The groundwork for George Mason University began in 1947 as the brainchild of Colgate W. Darden, Jr., former Governor of Virginia and the president of the University of Virginia who saw a need for an institute of higher learning in Northern Virginia. He saw that post-war Washington, DC was expanding into Northern Virginia and the area had the highest number of college-bound students in the state. Incomes in the area were fairly high and soldiers taking advantage of the GI Bill were expanding college enrollments across the country. Darden felt that if the citizens of the area pushed for a university, it would be better accepted than if the government just placed one there. In an effort to determine how successful a university would be, a committee put together by Darden and C. Harrison Mann, Jr., decided to establish an extension center of the University of Virginia.
Washington & Lee High School offered to provide classroom space at night as well as a house on the campus owned by the school for the extension center to use as administrative offices and daytime classrooms. The college opened its doors as the UVA Northern Virginia University Center in 1949 with classes beginning in 1950. The first semester saw 478 students enrolled and by the next year enrollment grew to 665 students. By the end of 1952, 1,192 students were enrolled, a growth of 79 percent. This illustrated the need to expand the university to include more students who sought higher education.
The college was named for George Mason, the author of the Virginia Bill of Rights, much of which was used to create the United States Bill of Rights. Mason, a founding father, was also an early supporter of the abolition of slavery. Initially, the school was known as the George Mason College of the University of Virginia. The school separated from the University of Virginia in 1972, becoming George Mason University. George Mason University was the first university to offer doctoral programs in conflict resolution, information technology, bioinformatics and computational social science.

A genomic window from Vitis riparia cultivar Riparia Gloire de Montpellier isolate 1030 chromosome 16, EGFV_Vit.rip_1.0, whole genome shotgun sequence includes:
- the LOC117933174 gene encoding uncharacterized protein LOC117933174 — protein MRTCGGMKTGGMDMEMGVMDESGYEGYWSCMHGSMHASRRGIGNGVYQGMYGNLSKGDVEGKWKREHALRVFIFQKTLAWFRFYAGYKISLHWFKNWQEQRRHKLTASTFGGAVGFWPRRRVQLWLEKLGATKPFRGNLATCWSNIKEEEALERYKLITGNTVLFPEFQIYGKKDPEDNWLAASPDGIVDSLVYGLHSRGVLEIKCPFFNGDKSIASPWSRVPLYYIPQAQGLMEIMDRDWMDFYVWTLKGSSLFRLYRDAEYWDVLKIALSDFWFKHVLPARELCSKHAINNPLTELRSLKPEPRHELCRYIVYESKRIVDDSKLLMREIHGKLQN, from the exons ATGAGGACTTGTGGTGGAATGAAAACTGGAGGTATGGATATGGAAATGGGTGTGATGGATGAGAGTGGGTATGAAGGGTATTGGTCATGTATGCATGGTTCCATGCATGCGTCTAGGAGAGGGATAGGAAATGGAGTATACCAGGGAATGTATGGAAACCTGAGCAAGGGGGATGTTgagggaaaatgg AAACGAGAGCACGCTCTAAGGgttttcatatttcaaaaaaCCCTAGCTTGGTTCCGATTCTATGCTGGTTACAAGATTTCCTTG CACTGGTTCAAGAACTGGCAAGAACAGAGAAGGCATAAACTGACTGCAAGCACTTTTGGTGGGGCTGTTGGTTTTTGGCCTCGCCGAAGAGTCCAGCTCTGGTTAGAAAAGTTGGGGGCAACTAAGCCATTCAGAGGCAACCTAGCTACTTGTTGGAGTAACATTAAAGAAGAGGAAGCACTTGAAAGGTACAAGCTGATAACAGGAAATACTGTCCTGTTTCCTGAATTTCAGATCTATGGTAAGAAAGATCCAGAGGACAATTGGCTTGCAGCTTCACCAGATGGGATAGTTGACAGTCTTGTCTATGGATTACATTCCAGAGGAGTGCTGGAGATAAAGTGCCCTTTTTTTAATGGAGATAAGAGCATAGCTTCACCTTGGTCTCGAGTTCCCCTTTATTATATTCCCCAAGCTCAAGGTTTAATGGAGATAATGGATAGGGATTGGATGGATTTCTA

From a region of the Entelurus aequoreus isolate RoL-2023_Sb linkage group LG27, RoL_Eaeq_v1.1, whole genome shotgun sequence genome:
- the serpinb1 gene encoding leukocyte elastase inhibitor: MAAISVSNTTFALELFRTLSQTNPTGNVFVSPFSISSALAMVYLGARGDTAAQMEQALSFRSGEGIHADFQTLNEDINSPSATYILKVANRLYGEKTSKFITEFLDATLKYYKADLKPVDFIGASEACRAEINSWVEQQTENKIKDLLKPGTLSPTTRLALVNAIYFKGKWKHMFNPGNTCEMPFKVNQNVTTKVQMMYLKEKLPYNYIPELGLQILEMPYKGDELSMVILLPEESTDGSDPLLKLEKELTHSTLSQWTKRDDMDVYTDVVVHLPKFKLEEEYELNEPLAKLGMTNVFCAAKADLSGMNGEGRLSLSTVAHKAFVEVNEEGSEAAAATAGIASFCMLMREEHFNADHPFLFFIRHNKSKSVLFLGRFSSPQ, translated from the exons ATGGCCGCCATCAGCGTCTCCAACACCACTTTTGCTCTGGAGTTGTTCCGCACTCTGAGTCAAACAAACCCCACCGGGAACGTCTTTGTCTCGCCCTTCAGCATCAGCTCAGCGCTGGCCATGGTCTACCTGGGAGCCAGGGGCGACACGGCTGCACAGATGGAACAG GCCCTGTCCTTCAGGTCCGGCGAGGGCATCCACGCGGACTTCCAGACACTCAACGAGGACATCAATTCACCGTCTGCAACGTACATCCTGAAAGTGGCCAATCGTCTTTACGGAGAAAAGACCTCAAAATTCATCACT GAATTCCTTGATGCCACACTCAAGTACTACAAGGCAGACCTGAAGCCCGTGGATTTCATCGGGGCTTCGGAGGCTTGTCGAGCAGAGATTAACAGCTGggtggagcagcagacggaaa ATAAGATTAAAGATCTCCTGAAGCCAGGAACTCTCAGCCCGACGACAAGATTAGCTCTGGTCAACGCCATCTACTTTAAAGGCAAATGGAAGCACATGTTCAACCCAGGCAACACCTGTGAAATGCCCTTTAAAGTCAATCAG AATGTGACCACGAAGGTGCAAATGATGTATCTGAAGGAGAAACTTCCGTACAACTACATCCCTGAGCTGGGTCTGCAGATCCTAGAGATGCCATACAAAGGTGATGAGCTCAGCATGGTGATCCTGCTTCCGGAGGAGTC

George Mason University Accreditation Details
George Mason University is accredited by the Commission on Colleges of the Southern Association of Colleges and Schools. Every ten years, the university undergoes reaffirmation of accreditation, a process that takes three years. The accrediting agency confirms that George Mason University offers programs that meet or exceed their criteria and are open to improving any areas identified by the agency. In addition, the following agencies or organizations accredit specific programs at George Mason University:
- American Bar Association
- American Chemical Society
- American Psychological Association
- Association of University Programs in Health Education
- Association to Advance Collegiate Schools of Business
- Commission of Healthcare Management Education
- Commission on Accreditation of Athletic Training Education
- Commission on Collegiate Nursing Education
- Computing Accreditation Commission of ABET
- Council on Accreditation of Parks, Recreation, Tourism and Related Professions
- Council on Education for Public Health
- Council on Social Work Education
- Engineering Accreditation Commission of ABET
- National Association of School Psychologists
- National Association of Schools of Art and Design
- National Association of Schools of Music
- National Association of Schools of Public Affairs and Administration
- National Council for Accreditation of Teacher Education
- US Geospatial Intelligence Foundation
George Mason University Application Requirements
Students who have not earned college credits after high school graduation are considered incoming freshmen. Students must provide official high school transcripts as well as official SAT or ACT scores. Students must provide a secondary school report with a counselor recommendation and a personal statement, which is optional but strongly encouraged.
Students with 30 or more transferable semester credits are considered transfer students. Students must provide official transcripts from all colleges or universities attended. They must have completed Freshman English Composition and a Mason Core equivalent math. Students must have a GPA of 2.85 or higher. An essay is optional but highly encouraged. Students with gaps in enrollment other than a summer term must provide a resume.